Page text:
The International Labor Organization (ILO) was created in 1919 as designated by Part XIII of the Treaty of Versailles. There had been 19th century social and labor movements among the world's working people, which ultimately led to a demand for higher standards for labor. The need for an international organization was advocated by Robert Owen of Wales and Daniel Legrand of France, both industrialists.
The ILO was initially designated as an organization associated with the League of Nations. Its Constitution was written in January-April, 1919. The Peace Conference in Versailles had set up a commission composed of representatives from Belgium, Cuba, Czechoslovakia, France, Italy, Japan, Poland, the United Kingdom, and the United States. The Chairman of the commission was none other than Samuel Gompers, who had been head of the American Federation of Labor.
In 1926, a supervisory system was set up so that the ILO could apply its standards and make sure that the participating countries were protected if they agreed to be a part of the organization. The addition of the system meant that a Committee of Experts was created, made up of independent members who were responsible for examining governmental reports and giving their own reports each year at the Conference.
The League of Nations became defunct in 1946, so the ILO was then made the first specialized agency to be in association with the United Nations. The ILO has had seven directors since it began: Albert Thomas (1919-1932) from France,
Harold B. Butler (1932-1938) from the UK, John G. Winant (1938-1941) from the U.S., Edward J. Phelan (1941-1948) from Ireland, David A. Morse (1948-1970) from the US, Wilfred Jenks (1970-1999) from the U.K.; Juan Somavia (1999-) from France.
As of late, the ILO has been cooperating with other international groups. The ILO is now included in the meetings of the G-8 countries (biggest industrial nations), the World Bank, and the International Monetary Fund. Over 2,230 laws and practices have been changed by governments as a result of concerns raised by the ILO supervisory committees. The ILO also won a Nobel Prize in 1969. See also: The World Commission on the Social Dimension of Globalization which was established by the International Labor Organization in February 2002.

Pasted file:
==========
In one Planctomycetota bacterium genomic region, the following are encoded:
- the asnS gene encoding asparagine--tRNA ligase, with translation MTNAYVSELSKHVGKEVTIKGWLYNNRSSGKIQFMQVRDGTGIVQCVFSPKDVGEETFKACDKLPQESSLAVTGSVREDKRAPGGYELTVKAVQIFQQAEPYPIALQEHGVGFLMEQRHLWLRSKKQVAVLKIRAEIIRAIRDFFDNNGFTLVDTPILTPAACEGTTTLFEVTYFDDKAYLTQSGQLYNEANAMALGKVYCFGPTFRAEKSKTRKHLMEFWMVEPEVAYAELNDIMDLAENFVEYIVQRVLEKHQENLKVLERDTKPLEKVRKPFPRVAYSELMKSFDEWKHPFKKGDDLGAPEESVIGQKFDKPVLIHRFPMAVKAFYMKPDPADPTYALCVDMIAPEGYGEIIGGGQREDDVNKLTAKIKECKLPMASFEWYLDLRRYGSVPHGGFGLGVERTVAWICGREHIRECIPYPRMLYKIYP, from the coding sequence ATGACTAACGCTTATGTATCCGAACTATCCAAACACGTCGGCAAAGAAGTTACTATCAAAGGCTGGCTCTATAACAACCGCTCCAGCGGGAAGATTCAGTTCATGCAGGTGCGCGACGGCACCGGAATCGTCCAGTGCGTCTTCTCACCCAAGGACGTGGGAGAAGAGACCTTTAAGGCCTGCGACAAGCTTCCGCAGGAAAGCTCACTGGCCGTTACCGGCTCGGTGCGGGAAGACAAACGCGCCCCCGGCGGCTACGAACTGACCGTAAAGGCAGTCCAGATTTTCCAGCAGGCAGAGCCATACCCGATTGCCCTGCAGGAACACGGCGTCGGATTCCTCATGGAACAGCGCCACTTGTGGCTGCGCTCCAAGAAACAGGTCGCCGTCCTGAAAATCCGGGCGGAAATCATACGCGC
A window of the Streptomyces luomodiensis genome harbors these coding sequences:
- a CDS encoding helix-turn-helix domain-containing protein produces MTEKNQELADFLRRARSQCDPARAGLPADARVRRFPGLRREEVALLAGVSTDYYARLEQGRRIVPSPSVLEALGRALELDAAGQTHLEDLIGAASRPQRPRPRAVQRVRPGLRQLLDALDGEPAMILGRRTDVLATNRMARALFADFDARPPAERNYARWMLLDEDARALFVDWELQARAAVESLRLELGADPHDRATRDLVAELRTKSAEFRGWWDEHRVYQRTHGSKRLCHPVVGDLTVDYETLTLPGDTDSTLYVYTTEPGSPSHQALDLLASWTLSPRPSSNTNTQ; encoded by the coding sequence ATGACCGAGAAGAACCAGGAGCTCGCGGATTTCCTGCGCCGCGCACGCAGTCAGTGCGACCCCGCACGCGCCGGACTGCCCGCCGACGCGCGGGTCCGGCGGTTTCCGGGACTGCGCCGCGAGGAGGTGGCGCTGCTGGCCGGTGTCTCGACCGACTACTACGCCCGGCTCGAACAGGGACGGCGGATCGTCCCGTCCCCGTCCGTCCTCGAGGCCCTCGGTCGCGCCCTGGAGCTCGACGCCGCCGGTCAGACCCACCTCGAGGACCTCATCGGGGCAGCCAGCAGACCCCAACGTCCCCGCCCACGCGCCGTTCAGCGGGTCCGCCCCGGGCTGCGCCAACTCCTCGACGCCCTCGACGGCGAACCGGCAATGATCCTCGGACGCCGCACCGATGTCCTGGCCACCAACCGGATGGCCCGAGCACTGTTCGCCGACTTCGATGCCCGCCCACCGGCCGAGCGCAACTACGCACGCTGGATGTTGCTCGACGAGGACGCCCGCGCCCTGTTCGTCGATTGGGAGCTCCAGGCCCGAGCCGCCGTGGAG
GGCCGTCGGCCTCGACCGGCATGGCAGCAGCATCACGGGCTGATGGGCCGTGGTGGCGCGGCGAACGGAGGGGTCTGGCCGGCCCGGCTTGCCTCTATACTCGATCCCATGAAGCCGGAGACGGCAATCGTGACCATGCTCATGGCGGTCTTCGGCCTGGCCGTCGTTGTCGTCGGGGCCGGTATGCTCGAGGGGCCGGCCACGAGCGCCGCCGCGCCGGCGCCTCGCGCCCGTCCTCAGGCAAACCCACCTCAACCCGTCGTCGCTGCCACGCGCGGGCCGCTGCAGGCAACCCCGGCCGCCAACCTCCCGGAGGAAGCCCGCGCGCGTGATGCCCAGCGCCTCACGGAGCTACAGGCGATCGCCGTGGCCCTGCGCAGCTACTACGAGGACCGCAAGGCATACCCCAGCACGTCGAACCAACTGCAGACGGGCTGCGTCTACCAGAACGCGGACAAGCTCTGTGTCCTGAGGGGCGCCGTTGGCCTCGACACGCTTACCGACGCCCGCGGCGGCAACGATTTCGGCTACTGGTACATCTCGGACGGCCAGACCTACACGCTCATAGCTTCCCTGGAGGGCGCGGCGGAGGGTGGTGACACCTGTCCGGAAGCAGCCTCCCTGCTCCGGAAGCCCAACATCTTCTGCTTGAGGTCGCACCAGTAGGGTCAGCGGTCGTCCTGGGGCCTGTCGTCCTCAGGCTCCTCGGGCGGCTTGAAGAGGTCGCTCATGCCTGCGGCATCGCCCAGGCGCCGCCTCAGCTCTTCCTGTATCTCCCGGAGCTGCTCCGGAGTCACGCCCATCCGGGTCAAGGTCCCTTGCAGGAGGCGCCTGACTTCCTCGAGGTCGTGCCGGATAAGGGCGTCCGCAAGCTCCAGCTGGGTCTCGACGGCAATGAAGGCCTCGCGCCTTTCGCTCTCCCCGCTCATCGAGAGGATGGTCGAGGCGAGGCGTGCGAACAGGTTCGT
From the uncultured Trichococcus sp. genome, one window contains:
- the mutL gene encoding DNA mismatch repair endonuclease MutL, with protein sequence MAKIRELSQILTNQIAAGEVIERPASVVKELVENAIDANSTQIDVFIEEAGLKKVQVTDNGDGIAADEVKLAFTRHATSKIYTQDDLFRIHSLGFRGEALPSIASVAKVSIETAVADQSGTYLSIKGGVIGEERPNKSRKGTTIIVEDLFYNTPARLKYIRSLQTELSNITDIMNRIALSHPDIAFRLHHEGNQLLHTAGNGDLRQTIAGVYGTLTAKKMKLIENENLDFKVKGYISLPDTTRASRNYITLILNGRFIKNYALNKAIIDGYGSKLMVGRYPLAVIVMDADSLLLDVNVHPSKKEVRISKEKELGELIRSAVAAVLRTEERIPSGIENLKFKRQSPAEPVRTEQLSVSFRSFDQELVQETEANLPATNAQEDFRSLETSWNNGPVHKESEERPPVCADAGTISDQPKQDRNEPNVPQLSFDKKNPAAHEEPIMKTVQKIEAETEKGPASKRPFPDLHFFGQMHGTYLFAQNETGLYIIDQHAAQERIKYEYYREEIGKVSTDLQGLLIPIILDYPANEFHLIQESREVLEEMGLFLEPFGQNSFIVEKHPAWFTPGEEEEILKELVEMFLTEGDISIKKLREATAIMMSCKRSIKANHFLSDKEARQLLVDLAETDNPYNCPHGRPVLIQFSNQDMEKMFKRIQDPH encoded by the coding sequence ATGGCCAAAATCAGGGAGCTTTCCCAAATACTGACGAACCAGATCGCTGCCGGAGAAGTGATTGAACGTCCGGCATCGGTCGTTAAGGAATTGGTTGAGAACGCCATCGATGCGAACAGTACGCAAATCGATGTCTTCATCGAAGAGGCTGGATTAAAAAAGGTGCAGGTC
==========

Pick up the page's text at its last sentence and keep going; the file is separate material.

The initial motives for creating the ILO were humanitarian, political, and economic. The organization wanted to end the injustice they believed was occurring toward many people of the working class all over the world. The matter ties into politics in that the organization believes peace cannot exist if the workers are unhappy. The preamble to their constitution says that unfair treatment will cause "unrest so great that the peace and harmony of the world are imperiled." The economic issue is also addressed in the preamble, which says "the failure of any nation to adopt humane conditions of labor is an obstacle in the way of other nations which desire to improve the conditions in their own countries."
The main way that the ILO tries to solve these problems is to pass International Labor Standards in order to improve life for the working people. The ILO seeks to have better labor conditions, standards of living, and standards of social justice. The organization has also concentrated on work hour regulations, insurance for workers in case of occupational injury or disease, and protection for women and kids.
The International Labor Standards are referred to as Conventions and Recommendations and are to be implemented by states who belong to the organization. The Conventions and Recommendations have specific standards and guidelines for child labor, protecting women, work hours, holidays with pay, inspection of labor, vocational guidance/training, social security protection, workers' housing, occupational health/safety, conditions for work at sea, and protection for migrant workers. The international standards also cover basic human rights, including the abolition of forced labor and elimination of discrimination in the workplace.
The ILO also is a significant source of information about labor and social topics. It also acts as a sort of educational and research institution. It has established institutes for the sole reason of researching said topics, the International Institute for Labor Studies in Geneva, and the International Center for Advanced Technical and Vocational Training in Italy.
The ILO is a tripartite structure consisting of government representatives, employers, and workers. There are two main bodies that make up the organization's process for accomplishing tasks: the International Labor Conference and the Governing Body. Their roles are as follows:
The International Labor Conference is made up of the member states of the ILO who meet annually in June. The Conference is held at the International Labor Office in Geneva. The Conference is made up of four representatives from each member country, two of which are government delegates, and one worker and one employer delegate. All of the people involved are allowed to speak and vote independently.
It is the International Labor Conference that ultimately adopts the International Labor Standards and is a forum for social and labor questions to be discussed. The Conference also elects the Governing Body.
The work of the ILO is guided by the Governing Body in between Conferences. The Body is made of 24 government members, 12 worker members, 12 employer members, and 12 deputy members from each of the 3 groups. The headquarters is in the International Labor Office in Geneva. It serves as the secretarial and operational headquarters, a research center, and a publishing house. Otherwise, activities are delegated to offices in over 40 other countries on regional, area, and branch levels.